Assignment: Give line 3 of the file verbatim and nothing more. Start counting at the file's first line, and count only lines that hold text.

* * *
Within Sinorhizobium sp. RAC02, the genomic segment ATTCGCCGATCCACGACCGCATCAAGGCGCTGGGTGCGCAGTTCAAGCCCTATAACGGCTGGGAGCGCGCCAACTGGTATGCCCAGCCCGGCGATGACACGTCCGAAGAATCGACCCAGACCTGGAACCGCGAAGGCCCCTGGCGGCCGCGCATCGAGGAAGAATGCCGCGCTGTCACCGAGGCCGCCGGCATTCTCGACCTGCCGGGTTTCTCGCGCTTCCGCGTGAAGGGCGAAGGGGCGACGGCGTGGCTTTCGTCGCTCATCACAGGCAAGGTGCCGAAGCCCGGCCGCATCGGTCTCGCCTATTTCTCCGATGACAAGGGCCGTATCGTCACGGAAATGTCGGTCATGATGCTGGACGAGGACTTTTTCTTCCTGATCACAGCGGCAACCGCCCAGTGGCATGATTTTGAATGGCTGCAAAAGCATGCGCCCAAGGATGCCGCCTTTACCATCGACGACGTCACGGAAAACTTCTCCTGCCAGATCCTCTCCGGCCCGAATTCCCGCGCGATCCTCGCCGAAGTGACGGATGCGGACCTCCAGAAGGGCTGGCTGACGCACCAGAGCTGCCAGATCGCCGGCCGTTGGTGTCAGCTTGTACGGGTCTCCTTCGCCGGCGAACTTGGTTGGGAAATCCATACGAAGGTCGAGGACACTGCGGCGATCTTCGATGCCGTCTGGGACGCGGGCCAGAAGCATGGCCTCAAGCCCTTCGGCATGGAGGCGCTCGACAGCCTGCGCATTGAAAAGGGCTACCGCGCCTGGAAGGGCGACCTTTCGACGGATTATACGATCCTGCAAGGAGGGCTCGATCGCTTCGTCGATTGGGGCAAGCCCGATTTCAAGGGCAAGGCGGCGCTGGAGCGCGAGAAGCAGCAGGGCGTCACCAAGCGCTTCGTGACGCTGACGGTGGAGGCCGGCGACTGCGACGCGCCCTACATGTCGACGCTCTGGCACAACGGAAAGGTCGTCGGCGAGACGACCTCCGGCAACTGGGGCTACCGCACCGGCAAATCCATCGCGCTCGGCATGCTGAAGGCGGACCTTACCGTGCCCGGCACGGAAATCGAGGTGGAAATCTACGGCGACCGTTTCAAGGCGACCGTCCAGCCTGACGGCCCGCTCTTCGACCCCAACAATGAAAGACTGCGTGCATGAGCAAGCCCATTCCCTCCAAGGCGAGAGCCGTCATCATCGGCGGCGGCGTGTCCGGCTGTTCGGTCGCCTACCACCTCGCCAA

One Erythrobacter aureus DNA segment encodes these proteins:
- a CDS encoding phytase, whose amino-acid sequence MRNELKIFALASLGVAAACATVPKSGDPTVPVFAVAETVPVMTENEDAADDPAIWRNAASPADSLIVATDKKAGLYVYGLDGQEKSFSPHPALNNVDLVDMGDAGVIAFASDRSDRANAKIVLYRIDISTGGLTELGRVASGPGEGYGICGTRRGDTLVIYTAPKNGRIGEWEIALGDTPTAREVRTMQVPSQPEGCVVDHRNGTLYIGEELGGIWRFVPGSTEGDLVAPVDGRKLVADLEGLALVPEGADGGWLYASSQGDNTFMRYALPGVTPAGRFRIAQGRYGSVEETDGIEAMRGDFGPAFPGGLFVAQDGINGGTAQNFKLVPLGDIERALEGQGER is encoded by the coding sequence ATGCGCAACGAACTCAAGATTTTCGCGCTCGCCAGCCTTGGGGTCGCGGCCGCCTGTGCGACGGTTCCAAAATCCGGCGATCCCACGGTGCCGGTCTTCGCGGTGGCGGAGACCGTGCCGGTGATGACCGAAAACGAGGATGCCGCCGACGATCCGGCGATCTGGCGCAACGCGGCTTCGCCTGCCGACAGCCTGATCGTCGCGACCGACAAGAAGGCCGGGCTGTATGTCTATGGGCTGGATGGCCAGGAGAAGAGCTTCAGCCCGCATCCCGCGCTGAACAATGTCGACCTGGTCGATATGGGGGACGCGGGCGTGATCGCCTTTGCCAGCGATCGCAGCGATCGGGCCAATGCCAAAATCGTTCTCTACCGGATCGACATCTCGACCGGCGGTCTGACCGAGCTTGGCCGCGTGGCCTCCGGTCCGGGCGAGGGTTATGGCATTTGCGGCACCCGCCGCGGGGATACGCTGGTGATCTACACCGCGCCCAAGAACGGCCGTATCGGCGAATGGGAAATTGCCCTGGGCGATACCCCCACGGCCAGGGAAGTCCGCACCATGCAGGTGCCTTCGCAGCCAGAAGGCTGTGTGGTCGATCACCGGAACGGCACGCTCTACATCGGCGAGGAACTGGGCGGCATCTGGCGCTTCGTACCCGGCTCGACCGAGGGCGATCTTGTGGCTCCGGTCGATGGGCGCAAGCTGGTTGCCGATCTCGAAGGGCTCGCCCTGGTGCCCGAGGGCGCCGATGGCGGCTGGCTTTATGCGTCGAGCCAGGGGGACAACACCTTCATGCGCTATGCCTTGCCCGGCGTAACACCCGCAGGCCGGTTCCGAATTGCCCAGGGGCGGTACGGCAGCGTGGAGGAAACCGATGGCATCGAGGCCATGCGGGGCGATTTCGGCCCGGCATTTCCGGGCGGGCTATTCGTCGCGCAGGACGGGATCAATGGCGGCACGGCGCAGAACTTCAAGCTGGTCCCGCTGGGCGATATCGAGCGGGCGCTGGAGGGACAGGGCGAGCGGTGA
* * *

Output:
- a CDS encoding phytase, whose amino-acid sequence MRNELKIFALASLGVAAACATVPKSGDPTVPVFAVAETVPVMTENEDAADDPAIWRNAASPADSLIVATDKKAGLYVYGLDGQEKSFSPHPALNNVDLVDMGDAGVIAFASDRSDRANAKIVLYRIDISTGGLTELGRVASGPGEGYGICGTRRGDTLVIYTAPKNGRIGEWEIALGDTPTAREVRTMQVPSQPEGCVVDHRNGTLYIGEELGGIWRFVPGSTEGDLVAPVDGRKLVADLEGLALVPEGADGGWLYASSQGDNTFMRYALPGVTPAGRFRIAQGRYGSVEETDGIEAMRGDFGPAFPGGLFVAQDGINGGTAQNFKLVPLGDIERALEGQGER is encoded by the coding sequence ATGCGCAACGAACTCAAGATTTTCGCGCTCGCCAGCCTTGGGGTCGCGGCCGCCTGTGCGACGGTTCCAAAATCCGGCGATCCCACGGTGCCGGTCTTCGCGGTGGCGGAGACCGTGCCGGTGATGACCGAAAACGAGGATGCCGCCGACGATCCGGCGATCTGGCGCAACGCGGCTTCGCCTGCCGACAGCCTGATCGTCGCGACCGACAAGAAGGCCGGGCTGTATGTCTATGGGCTGGATGGCCAGGAGAAGAGCTTCAGCCCGCATCCCGCGCTGAACAATGTCGACCTGGTCGATATGGGGGACGCGGGCGTGATCGCCTTTGCCAGCGATCGCAGCGATCGGGCCAATGCCAAAATCGTTCTCTACCGGATCGACATCTCGACCGGCGGTCTGACCGAGCTTGGCCGCGTGGCCTCCGGTCCGGGCGAGGGTTATGGCATTTGCGGCACCCGCCGCGGGGATACGCTGGTGATCTACACCGCGCCCAAGAACGGCCGTATCGGCGAATGGGAAATTGCCCTGGGCGATACCCCCACGGCCAGGGAAGTCCGCACCATGCAGGTGCCTTCGCAGCCAGAAGGCTGTGTGGTCGATCACCGGAACGGCACGCTCTACATCGGCGAGGAACTGGGCGGCATCTGGCGCTTCGTACCCGGCTCGACCGAGGGCGATCTTGTGGCTCCGGTCGATGGGCGCAAGCTGGTTGCCGATCTCGAAGGGCTCGCCCTGGTGCCCGAGGGCGCCGATGGCGGCTGGCTTTATGCGTCGAGCCAGGGGGACAACACCTTCATGCGCTATGCCTTGCCCGGCGTAACACCCGCAGGCCGGTTCCGAATTGCCCAGGGGCGGTACGGCAGCGTGGAGGAAACCGATGGCATCGAGGCCATGCGGGGCGATTTCGGCCCGGCATTTCCGGGCGGGCTATTCGTCGCGCAGGACGGGATCAATGGCGGCACGGCGCAGAACTTCAAGCTGGTCCCGCTGGGCGATATCGAGCGGGCGCTGGAGGGACAGGGCGAGCGGTGA